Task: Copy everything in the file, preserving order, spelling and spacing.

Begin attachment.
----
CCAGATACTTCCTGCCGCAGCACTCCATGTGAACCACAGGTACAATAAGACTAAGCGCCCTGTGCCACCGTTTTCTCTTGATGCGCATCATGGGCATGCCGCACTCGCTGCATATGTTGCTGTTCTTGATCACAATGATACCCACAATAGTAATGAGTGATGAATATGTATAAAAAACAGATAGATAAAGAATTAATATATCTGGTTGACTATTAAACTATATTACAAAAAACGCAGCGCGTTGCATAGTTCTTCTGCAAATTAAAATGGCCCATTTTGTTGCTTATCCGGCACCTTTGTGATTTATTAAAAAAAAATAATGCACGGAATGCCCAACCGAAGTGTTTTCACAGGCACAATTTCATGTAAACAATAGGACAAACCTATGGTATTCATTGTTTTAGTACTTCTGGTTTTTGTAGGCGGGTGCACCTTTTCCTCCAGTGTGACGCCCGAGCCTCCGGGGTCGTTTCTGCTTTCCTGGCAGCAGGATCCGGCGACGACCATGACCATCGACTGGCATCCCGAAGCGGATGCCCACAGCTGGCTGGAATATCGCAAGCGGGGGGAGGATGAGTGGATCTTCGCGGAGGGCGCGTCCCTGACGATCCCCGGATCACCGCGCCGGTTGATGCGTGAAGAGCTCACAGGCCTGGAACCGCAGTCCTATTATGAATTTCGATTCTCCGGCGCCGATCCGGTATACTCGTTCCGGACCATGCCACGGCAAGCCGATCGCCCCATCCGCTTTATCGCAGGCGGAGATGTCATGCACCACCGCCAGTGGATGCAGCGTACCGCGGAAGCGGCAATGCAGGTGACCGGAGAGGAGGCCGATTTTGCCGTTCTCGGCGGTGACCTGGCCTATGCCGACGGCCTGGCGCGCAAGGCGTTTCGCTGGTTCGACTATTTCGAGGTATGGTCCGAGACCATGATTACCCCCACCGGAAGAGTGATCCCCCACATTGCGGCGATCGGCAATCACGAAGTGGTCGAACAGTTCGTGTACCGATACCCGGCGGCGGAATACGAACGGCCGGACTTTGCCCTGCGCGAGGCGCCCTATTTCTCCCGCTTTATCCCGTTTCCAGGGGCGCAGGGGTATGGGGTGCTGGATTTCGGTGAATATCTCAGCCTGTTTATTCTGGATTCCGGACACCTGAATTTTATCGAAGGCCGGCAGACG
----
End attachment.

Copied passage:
CCAGATACTTCCTGCCGCAGCACTCCATGTGAACCACAGGTACAATAAGACTAAGCGCCCTGTGCCACCGTTTTCTCTTGATGCGCATCATGGGCATGCCGCACTCGCTGCATATGTTGCTGTTCTTGATCACAATGATACCCACAATAGTAATGAGTGATGAATATGTATAAAAAACAGATAGATAAAGAATTAATATATCTGGTTGACTATTAAACTATATTACAAAAAACGCAGCGCGTTGCATAGTTCTTCTGCAAATTAAAATGGCCCATTTTGTTGCTTATCCGGCACCTTTGTGATTTATTAAAAAAAAATAATGCACGGAATGCCCAACCGAAGTGTTTTCACAGGCACAATTTCATGTAAACAATAGGACAAACCTATGGTATTCATTGTTTTAGTACTTCTGGTTTTTGTAGGCGGGTGCACCTTTTCCTCCAGTGTGACGCCCGAGCCTCCGGGGTCGTTTCTGCTTTCCTGGCAGCAGGATCCGGCGACGACCATGACCATCGACTGGCATCCCGAAGCGGATGCCCACAGCTGGCTGGAATATCGCAAGCGGGGGGAGGATGAGTGGATCTTCGCGGAGGGCGCGTCCCTGACGATCCCCGGATCACCGCGCCGGTTGATGCGTGAAGAGCTCACAGGCCTGGAACCGCAGTCCTATTATGAATTTCGATTCTCCGGCGCCGATCCGGTATACTCGTTCCGGACCATGCCACGGCAAGCCGATCGCCCCATCCGCTTTATCGCAGGCGGAGATGTCATGCACCACCGCCAGTGGATGCAGCGTACCGCGGAAGCGGCAATGCAGGTGACCGGAGAGGAGGCCGATTTTGCCGTTCTCGGCGGTGACCTGGCCTATGCCGACGGCCTGGCGCGCAAGGCGTTTCGCTGGTTCGACTATTTCGAGGTATGGTCCGAGACCATGATTACCCCCACCGGAAGAGTGATCCCCCACATTGCGGCGATCGGCAATCACGAAGTGGTCGAACAGTTCGTGTACCGATACCCGGCGGCGGAATACGAACGGCCGGACTTTGCCCTGCGCGAGGCGCCCTATTTCTCCCGCTTTATCCCGTTTCCAGGGGCGCAGGGGTATGGGGTGCTGGATTTCGGTGAATATCTCAGCCTGTTTATTCTGGATTCCGGACACCTGAATTTTATCGAAGGCCGGCAGACG